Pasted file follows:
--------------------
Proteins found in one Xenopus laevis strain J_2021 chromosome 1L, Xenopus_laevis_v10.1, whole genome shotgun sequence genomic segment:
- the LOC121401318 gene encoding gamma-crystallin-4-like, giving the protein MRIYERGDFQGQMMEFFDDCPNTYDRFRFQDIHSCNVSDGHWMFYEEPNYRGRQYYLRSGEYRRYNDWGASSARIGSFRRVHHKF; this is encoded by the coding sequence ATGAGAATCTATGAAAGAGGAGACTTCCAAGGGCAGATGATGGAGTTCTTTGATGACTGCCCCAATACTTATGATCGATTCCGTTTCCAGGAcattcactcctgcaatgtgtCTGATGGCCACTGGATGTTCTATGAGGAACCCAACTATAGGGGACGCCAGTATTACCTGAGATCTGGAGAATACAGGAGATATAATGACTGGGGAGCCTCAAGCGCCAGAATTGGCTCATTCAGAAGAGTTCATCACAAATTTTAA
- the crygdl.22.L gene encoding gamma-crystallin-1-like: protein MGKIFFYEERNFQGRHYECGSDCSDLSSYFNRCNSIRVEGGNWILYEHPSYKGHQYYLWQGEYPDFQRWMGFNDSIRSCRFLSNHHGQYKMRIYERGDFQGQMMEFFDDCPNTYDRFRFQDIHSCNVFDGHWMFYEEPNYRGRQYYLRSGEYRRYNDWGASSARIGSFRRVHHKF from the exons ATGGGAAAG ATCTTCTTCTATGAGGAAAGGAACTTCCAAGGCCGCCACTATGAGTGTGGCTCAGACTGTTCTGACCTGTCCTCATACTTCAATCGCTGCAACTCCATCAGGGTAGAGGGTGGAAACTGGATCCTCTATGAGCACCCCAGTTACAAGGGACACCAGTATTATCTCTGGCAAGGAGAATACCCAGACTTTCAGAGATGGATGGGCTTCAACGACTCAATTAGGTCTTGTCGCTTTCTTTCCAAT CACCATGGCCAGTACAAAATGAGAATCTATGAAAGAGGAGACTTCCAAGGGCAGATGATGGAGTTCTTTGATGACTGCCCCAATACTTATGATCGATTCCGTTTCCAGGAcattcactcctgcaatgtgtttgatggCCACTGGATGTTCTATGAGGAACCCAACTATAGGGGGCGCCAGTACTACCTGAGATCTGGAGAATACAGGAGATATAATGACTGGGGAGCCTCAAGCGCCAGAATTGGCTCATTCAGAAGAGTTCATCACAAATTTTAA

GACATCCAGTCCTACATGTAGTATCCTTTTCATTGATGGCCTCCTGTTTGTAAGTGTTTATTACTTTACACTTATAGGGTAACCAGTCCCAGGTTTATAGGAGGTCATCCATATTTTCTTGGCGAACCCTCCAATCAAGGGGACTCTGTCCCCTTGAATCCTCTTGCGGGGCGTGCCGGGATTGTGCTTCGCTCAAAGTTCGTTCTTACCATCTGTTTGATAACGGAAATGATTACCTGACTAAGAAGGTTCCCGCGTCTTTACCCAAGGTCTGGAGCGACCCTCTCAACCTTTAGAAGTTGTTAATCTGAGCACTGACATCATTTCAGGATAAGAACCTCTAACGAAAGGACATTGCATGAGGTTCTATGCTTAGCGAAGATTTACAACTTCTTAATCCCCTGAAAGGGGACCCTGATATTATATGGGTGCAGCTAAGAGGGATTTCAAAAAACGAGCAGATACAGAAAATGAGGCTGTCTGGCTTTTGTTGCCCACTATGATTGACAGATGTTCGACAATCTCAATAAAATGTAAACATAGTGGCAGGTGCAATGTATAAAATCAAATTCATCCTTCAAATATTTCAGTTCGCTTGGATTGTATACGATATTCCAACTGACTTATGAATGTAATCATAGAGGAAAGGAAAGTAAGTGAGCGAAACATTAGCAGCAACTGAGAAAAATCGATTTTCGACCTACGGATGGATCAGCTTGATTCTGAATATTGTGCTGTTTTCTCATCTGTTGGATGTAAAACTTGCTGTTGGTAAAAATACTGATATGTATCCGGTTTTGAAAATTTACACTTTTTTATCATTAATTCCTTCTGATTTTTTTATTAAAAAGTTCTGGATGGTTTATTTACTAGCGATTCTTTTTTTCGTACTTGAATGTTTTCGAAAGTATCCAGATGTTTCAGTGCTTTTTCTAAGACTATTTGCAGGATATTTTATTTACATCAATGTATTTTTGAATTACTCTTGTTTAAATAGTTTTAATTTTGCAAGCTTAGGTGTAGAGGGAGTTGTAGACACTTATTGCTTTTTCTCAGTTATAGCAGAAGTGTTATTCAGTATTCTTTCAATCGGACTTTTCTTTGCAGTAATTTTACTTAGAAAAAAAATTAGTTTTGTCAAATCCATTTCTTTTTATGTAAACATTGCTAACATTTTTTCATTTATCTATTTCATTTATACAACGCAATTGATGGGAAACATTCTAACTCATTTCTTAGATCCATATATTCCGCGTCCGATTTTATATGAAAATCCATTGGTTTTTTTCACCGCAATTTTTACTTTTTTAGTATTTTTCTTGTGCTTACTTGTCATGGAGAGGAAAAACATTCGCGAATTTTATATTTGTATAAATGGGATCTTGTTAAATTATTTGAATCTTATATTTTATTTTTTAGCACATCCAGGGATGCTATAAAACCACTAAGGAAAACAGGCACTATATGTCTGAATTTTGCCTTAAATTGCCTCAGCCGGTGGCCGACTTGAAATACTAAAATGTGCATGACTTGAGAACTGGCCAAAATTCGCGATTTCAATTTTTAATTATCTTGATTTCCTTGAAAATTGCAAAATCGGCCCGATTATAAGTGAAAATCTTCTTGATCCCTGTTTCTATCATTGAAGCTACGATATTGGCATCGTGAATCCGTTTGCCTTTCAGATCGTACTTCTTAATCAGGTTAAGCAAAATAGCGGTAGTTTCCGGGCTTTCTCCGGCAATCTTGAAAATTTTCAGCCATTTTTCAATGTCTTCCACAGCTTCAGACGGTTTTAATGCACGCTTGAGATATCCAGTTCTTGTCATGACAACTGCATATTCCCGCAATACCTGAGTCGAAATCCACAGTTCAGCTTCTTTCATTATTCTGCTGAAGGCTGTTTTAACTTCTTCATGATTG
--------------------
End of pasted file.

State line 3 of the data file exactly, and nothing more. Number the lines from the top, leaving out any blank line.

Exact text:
- the crygdl.22.L gene encoding gamma-crystallin-1-like: protein MGKIFFYEERNFQGRHYECGSDCSDLSSYFNRCNSIRVEGGNWILYEHPSYKGHQYYLWQGEYPDFQRWMGFNDSIRSCRFLSNHHGQYKMRIYERGDFQGQMMEFFDDCPNTYDRFRFQDIHSCNVFDGHWMFYEEPNYRGRQYYLRSGEYRRYNDWGASSARIGSFRRVHHKF from the exons ATGGGAAAG ATCTTCTTCTATGAGGAAAGGAACTTCCAAGGCCGCCACTATGAGTGTGGCTCAGACTGTTCTGACCTGTCCTCATACTTCAATCGCTGCAACTCCATCAGGGTAGAGGGTGGAAACTGGATCCTCTATGAGCACCCCAGTTACAAGGGACACCAGTATTATCTCTGGCAAGGAGAATACCCAGACTTTCAGAGATGGATGGGCTTCAACGACTCAATTAGGTCTTGTCGCTTTCTTTCCAAT CACCATGGCCAGTACAAAATGAGAATCTATGAAAGAGGAGACTTCCAAGGGCAGATGATGGAGTTCTTTGATGACTGCCCCAATACTTATGATCGATTCCGTTTCCAGGAcattcactcctgcaatgtgtttgatggCCACTGGATGTTCTATGAGGAACCCAACTATAGGGGGCGCCAGTACTACCTGAGATCTGGAGAATACAGGAGATATAATGACTGGGGAGCCTCAAGCGCCAGAATTGGCTCATTCAGAAGAGTTCATCACAAATTTTAA